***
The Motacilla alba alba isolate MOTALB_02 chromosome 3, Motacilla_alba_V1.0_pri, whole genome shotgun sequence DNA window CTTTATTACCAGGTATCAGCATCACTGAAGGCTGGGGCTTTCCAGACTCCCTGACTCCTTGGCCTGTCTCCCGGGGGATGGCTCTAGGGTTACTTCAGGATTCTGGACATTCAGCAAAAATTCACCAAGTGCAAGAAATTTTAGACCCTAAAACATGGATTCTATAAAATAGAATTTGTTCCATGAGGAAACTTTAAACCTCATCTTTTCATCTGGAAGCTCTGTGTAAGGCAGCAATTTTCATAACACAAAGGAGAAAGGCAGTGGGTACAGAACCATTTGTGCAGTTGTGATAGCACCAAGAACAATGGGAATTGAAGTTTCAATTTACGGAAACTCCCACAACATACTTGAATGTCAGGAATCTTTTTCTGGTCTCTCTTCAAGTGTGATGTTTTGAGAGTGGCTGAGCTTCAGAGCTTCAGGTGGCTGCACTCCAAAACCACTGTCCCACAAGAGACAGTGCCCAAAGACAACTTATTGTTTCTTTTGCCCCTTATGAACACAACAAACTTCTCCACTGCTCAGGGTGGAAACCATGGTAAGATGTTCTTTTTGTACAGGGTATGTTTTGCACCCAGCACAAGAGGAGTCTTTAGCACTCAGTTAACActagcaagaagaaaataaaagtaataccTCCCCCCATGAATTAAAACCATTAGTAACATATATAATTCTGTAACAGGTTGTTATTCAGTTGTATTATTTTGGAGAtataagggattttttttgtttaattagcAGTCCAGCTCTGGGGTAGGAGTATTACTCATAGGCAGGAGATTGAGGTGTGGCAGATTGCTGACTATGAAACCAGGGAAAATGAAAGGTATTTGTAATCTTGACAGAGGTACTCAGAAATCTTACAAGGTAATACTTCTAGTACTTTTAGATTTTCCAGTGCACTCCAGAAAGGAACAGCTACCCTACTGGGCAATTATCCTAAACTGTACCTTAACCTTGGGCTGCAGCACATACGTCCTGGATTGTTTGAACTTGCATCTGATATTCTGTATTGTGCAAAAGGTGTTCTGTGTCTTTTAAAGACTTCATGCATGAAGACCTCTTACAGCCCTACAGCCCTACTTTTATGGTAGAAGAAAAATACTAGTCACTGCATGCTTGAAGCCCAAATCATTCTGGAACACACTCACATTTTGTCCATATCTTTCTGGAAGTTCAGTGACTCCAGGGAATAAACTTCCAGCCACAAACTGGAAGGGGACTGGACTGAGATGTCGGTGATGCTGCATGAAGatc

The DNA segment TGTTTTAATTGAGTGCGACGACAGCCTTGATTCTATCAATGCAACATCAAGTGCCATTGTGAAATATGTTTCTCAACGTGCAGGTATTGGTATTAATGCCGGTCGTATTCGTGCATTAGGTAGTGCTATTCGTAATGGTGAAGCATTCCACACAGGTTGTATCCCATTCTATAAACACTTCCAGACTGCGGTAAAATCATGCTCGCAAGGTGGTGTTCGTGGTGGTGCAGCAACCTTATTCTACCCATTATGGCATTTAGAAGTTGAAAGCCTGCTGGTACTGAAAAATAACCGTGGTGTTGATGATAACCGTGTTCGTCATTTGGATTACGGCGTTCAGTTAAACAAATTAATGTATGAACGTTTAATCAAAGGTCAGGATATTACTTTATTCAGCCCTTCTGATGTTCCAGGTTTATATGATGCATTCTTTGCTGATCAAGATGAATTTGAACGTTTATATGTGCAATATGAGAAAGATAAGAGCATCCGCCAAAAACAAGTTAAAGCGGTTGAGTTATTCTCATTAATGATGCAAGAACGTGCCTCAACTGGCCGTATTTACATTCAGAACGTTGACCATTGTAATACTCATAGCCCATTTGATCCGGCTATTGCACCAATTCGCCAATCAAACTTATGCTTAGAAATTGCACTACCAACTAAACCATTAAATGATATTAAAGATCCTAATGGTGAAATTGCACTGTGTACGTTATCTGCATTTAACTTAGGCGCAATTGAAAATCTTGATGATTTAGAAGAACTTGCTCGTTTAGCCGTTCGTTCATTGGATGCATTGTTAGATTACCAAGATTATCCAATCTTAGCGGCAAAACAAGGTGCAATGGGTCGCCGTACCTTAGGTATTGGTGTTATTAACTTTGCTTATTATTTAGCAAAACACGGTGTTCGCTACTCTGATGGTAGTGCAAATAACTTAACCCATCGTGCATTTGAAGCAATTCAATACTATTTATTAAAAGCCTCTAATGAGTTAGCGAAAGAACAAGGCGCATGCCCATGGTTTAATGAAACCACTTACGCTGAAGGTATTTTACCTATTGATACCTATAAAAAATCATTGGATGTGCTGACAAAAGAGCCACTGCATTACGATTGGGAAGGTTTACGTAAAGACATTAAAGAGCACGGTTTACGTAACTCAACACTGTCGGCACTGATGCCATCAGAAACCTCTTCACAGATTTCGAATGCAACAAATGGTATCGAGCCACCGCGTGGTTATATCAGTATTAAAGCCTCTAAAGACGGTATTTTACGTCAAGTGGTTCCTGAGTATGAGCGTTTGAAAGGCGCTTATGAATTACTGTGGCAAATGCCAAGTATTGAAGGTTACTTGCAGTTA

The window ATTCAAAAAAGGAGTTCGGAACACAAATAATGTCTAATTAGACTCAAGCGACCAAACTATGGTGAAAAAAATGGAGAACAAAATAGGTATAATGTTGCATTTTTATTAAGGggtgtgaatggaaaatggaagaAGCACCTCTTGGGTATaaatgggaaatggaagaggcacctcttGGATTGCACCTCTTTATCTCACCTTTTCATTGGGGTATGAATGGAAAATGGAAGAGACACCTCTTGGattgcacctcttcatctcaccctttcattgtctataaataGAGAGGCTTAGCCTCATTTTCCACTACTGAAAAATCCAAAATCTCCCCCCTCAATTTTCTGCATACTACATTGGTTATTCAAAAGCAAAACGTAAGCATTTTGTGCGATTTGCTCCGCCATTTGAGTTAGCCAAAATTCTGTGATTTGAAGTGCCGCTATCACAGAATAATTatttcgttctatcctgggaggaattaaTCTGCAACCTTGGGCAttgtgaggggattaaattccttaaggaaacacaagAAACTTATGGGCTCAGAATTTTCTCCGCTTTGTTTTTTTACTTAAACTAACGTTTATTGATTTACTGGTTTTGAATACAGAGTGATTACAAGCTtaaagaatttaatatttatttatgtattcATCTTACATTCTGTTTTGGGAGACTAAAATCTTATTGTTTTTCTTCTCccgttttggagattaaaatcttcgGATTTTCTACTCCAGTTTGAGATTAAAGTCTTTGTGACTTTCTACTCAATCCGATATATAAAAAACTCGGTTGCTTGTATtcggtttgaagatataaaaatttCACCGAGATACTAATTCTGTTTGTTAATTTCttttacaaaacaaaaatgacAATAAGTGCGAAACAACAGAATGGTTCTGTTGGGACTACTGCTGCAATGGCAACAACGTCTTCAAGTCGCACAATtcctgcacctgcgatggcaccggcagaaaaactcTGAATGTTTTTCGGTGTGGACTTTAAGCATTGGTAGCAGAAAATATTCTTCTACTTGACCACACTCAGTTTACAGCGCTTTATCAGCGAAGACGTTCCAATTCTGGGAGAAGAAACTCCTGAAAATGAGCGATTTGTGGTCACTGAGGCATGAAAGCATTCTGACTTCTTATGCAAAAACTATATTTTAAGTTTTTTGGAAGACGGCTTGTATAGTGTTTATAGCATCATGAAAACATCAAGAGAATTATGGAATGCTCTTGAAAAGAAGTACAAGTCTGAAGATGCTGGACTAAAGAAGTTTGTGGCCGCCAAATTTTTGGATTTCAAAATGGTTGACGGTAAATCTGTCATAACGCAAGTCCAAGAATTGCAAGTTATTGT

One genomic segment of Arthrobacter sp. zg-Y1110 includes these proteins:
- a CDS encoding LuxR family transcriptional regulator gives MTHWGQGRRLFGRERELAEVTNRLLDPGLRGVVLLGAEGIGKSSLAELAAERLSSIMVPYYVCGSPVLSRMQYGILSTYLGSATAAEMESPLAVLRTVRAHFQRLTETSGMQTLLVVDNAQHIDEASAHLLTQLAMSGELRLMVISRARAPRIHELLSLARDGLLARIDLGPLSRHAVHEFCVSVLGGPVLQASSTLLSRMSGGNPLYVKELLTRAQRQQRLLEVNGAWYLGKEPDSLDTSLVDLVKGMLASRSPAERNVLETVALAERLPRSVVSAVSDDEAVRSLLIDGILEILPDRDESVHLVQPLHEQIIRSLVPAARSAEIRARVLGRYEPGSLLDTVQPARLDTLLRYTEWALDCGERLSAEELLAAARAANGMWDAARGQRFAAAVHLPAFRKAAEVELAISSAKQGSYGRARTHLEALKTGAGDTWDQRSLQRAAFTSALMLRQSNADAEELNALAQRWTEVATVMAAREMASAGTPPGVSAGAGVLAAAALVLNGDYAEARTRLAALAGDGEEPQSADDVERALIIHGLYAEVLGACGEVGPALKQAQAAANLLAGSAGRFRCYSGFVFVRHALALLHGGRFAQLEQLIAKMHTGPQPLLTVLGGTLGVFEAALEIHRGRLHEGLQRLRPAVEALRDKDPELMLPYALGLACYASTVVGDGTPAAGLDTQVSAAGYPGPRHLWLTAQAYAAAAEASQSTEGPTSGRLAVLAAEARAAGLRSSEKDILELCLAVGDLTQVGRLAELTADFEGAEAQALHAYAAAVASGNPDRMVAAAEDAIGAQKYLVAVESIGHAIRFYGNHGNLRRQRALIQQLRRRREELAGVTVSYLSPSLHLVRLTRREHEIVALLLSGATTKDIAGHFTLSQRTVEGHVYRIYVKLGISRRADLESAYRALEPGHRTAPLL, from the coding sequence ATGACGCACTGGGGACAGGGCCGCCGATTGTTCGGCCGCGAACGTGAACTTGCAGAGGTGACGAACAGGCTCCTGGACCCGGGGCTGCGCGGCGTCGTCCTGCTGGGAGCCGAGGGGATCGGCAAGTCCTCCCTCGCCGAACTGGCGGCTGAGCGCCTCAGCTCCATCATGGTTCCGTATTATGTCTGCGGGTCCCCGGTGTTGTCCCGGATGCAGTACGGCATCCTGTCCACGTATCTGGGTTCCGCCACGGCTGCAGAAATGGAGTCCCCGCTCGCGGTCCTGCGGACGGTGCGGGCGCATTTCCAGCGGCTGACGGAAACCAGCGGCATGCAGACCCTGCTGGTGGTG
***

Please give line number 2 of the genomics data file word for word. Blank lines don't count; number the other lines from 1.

The DNA segment TGTTTTAATTGAGTGCGACGACAGCCTTGATTCTATCAATGCAACATCAAGTGCCATTGTGAAATATGTTTCTCAACGTGCAGGTATTGGTATTAATGCCGGTCGTATTCGTGCATTAGGTAGTGCTATTCGTAATGGTGAAGCATTCCACACAGGTTGTATCCCATTCTATAAACACTTCCAGACTGCGGTAAAATCATGCTCGCAAGGTGGTGTTCGTGGTGGTGCAGCAACCTTATTCTACCCATTATGGCATTTAGAAGTTGAAAGCCTGCTGGTACTGAAAAATAACCGTGGTGTTGATGATAACCGTGTTCGTCATTTGGATTACGGCGTTCAGTTAAACAAATTAATGTATGAACGTTTAATCAAAGGTCAGGATATTACTTTATTCAGCCCTTCTGATGTTCCAGGTTTATATGATGCATTCTTTGCTGATCAAGATGAATTTGAACGTTTATATGTGCAATATGAGAAAGATAAGAGCATCCGCCAAAAACAAGTTAAAGCGGTTGAGTTATTCTCATTAATGATGCAAGAACGTGCCTCAACTGGCCGTATTTACATTCAGAACGTTGACCATTGTAATACTCATAGCCCATTTGATCCGGCTATTGCACCAATTCGCCAATCAAACTTATGCTTAGAAATTGCACTACCAACTAAACCATTAAATGATATTAAAGATCCTAATGGTGAAATTGCACTGTGTACGTTATCTGCATTTAACTTAGGCGCAATTGAAAATCTTGATGATTTAGAAGAACTTGCTCGTTTAGCCGTTCGTTCATTGGATGCATTGTTAGATTACCAAGATTATCCAATCTTAGCGGCAAAACAAGGTGCAATGGGTCGCCGTACCTTAGGTATTGGTGTTATTAACTTTGCTTATTATTTAGCAAAACACGGTGTTCGCTACTCTGATGGTAGTGCAAATAACTTAACCCATCGTGCATTTGAAGCAATTCAATACTATTTATTAAAAGCCTCTAATGAGTTAGCGAAAGAACAAGGCGCATGCCCATGGTTTAATGAAACCACTTACGCTGAAGGTATTTTACCTATTGATACCTATAAAAAATCATTGGATGTGCTGACAAAAGAGCCACTGCATTACGATTGGGAAGGTTTACGTAAAGACATTAAAGAGCACGGTTTACGTAACTCAACACTGTCGGCACTGATGCCATCAGAAACCTCTTCACAGATTTCGAATGCAACAAATGGTATCGAGCCACCGCGTGGTTATATCAGTATTAAAGCCTCTAAAGACGGTATTTTACGTCAAGTGGTTCCTGAGTATGAGCGTTTGAAAGGCGCTTATGAATTACTGTGGCAAATGCCAAGTATTGAAGGTTACTTGCAGTTA